A Young Upstart Comes of Age
By Bob Sample
When the commander-in-chief shares his home brew recipe on the campaign trail, you know there has been a seismic shift in American’s beer-drinking preferences. To be sure, the venerable malt beverage continues to dominate alcohol sales in the U.S. In the 2012 Gallup Consumption Habits survey, released in August, 39 percent of Americans said they drank beer more often than other alcoholic beverages, compared to 36 percent the year before. Wine held steady, preferred by 35 percent of respondents, while the number of those who preferred spirits dropped, from 23 to 22 percent.
While sales for the biggest breweries have remained flat, sales of craft beers (also known as “microbrews”) have posted gains in the double digits. That’s especially true in sophisticated markets, where people don’t mind paying more for the taste or quality they prefer.
“Today’s beer consumer is much more quality-focused than beer drinkers used to be,” notes Dan Murdock, craft beer manager for Northeast Distributors, Orange, Conn. “At the same time, there are more choices than ever before, requiring both brewers and distributors to pay closer attention to the array of beers they offer.”
The coming of age of the Millennials has further fueled the growth of craft beer. “As you move down the age ladder you see that people are more apt to experiment, to try new things out – and as a result, craft beers have grown exponentially,” says Sean O’Neill, brand ambassador for Drinx Unlimited, Norwalk, Conn. Drinx used to do the bulk of its business distributing soft drinks and equipment for bars and restaurants, but now more than half of its sales come from craft beers.
The Nutmeg State is one of the wealthiest in the U.S., which might seem to make it a natural for craft beer. Yet, until fairly recently it suffered a bit from a “flyover” syndrome owed to its proximity to New York and Boston. That has changed – if in part from the arrival of some newcomers.
“I didn’t think our brands would do as well as they have, but the growth has been fantastic,” says Colin Stange, a representative for North Branford-based Craft Beer Distributing of Connecticut, which opened for business six months ago. “At the same time, we see all sorts of new brands and breweries popping up all over the place.”
The Elm City has, by far, the hottest craft-beer scene in the state. “New Haven is the farthest sizable city from Massachusetts, Rhode Island or New York, so as a market it has to grow its own,” Murdock explains. “This has made New Haven-area package stores a good place to watch for trends that eventually spread statewide.”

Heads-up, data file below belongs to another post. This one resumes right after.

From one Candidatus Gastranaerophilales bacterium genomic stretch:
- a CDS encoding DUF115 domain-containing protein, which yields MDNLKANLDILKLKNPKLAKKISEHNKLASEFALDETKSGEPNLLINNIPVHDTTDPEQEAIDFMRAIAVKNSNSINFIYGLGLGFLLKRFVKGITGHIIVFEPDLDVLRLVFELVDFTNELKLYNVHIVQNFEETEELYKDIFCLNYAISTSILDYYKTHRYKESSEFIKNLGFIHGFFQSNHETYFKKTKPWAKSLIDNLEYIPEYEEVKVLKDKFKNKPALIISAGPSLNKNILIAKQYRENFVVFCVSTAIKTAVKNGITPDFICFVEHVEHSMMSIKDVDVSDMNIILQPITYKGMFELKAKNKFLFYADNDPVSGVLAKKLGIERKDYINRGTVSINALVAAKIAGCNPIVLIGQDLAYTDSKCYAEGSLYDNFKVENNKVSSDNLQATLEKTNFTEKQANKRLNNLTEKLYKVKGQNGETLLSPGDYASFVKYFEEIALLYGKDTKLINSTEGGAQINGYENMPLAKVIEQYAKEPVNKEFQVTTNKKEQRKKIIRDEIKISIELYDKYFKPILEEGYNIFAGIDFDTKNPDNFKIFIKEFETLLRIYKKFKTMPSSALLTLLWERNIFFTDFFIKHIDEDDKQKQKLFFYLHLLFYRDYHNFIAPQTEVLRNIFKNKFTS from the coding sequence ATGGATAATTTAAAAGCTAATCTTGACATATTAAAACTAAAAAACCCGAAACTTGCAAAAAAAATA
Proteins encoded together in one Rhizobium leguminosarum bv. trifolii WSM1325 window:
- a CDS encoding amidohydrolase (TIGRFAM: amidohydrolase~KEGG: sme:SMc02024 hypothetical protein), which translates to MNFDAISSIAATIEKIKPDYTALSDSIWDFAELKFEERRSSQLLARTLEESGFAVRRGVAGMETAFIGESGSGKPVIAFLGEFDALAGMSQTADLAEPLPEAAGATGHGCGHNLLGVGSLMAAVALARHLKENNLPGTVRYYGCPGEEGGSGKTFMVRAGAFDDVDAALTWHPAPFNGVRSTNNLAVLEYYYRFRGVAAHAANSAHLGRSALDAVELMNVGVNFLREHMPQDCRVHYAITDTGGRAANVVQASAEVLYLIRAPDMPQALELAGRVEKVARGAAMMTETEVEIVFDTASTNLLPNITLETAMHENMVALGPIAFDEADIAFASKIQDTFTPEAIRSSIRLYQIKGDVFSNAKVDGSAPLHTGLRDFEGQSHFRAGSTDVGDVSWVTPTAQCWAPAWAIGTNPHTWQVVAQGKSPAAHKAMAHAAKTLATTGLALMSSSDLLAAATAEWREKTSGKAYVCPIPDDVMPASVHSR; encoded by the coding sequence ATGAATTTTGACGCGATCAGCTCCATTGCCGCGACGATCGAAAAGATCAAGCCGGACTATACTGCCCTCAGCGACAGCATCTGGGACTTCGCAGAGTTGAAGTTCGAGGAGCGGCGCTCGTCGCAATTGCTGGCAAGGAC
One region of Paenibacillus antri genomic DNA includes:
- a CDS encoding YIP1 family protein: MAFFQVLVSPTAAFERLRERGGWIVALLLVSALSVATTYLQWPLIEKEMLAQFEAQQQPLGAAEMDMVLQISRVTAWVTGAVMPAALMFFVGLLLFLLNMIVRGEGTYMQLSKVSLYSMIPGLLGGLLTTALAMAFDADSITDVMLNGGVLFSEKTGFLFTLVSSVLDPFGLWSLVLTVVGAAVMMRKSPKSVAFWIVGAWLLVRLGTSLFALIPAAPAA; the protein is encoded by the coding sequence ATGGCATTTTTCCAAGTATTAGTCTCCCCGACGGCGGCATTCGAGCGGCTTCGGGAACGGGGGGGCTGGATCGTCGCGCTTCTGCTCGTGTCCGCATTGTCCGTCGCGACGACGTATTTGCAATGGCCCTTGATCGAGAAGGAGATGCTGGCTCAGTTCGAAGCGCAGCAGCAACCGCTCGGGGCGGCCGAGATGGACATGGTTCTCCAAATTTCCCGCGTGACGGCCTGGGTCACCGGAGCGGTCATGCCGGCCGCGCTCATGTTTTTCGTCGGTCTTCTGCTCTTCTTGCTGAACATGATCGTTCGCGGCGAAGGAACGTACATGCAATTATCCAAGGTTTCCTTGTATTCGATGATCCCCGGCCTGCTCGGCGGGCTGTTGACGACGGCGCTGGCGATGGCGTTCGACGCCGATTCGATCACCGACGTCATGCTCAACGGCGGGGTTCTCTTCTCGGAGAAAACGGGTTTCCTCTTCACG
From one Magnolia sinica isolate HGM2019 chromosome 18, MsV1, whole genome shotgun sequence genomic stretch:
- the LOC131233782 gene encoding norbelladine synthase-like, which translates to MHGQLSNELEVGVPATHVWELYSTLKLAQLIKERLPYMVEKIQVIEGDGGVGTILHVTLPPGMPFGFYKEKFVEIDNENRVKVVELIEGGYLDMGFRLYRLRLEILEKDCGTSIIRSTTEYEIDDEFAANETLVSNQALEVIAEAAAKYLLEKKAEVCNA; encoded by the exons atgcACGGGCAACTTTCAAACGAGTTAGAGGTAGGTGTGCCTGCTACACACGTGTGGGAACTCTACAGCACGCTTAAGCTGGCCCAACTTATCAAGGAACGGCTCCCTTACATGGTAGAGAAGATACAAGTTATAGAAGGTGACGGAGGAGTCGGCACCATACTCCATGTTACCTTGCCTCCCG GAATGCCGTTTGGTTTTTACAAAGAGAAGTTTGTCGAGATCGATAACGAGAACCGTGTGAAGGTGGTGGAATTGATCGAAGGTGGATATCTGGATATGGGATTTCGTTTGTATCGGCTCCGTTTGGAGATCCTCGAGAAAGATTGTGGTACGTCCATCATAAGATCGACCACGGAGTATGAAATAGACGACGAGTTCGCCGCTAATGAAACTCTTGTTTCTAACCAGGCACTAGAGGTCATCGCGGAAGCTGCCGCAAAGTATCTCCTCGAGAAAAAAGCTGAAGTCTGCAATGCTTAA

These developments include more high-priced products, craft beers in larger bottles, beers with higher alcohol content and beer with enhanced flavoring from hops. “When I worked in a package store in Branford years ago, it was rare for us to see a twenty-dollar bottle of an imported craft beer on the shelf,” says Murdock. “That’s completely changed to the point where now, that same store will offer several twenty- and even thirty-dollar bottles of craft beers.”
Craft breweries are also more likely to tweak their product more frequently than mega-brands. “The typical craft brewery now makes six to seven seasonal beers a year,” says O’Neill. “Craft beer drinkers expect this. It’s quite a different story among older consumers, who don’t want any deviation from their favorite brands.”
Brewers in Connecticut have taken note of the changing scene, creating a new tourist destination that piggybacks the success of the Nutmeg State’s vineyards: The Connecticut Beer Trail. It consists of breweries, brewery pubs, beer bars, home brew shops and stores specializing in beer. (Go to http://ctbeertrail.net/ for details.)
The growing popularity of craft beer has led to the distributor’s next conundrum: ensuring that supply matches demand. This is, after all, a young industry characterized by producers who are often in their infancy. For its part, Northeast Distributing tries to work with breweries to ensure that doesn’t happen. Yet, there have been brewers from other parts of the U.S. who expanded too quickly into New England – and then had to beat a hasty retreat.
“More often, we try to promote the brews of the smaller shops, which really depend on us to stay alive,” says Murdock. Craft brewing has become institutionalized, to the point where people flock to home-brewing stores, beer tastings and classes in beer-making. “Brewing has become more akin to wine-making, with educated, passionate consumers,” explains O’Neill.
What’s next? Distributors get approached by new breweries constantly – and they’re happy to oblige provided the brewer can meet quality and supply requirements. Stange sees the microbrew distributor as growing beyond beer, and cites the growing popularity of Moonlight Mead as an example. “Mead originated in Northern Europe and was the beverage the Vikings drank – it actually predates beer,” says Stange. “More and more people are discovering mead as a beverage of choice, and that has made Moonlight Mead’s sales go up.”
The fact that craft beer still has a tiny market share just adds to the excitement. “We only represent five or six percent of the overall market share in the U.S. – the rest is taken up by the big brews,” says O’Neill. “There’s enormous growth potential in this market. Craft beer isn’t just a drink – it’s an art form.”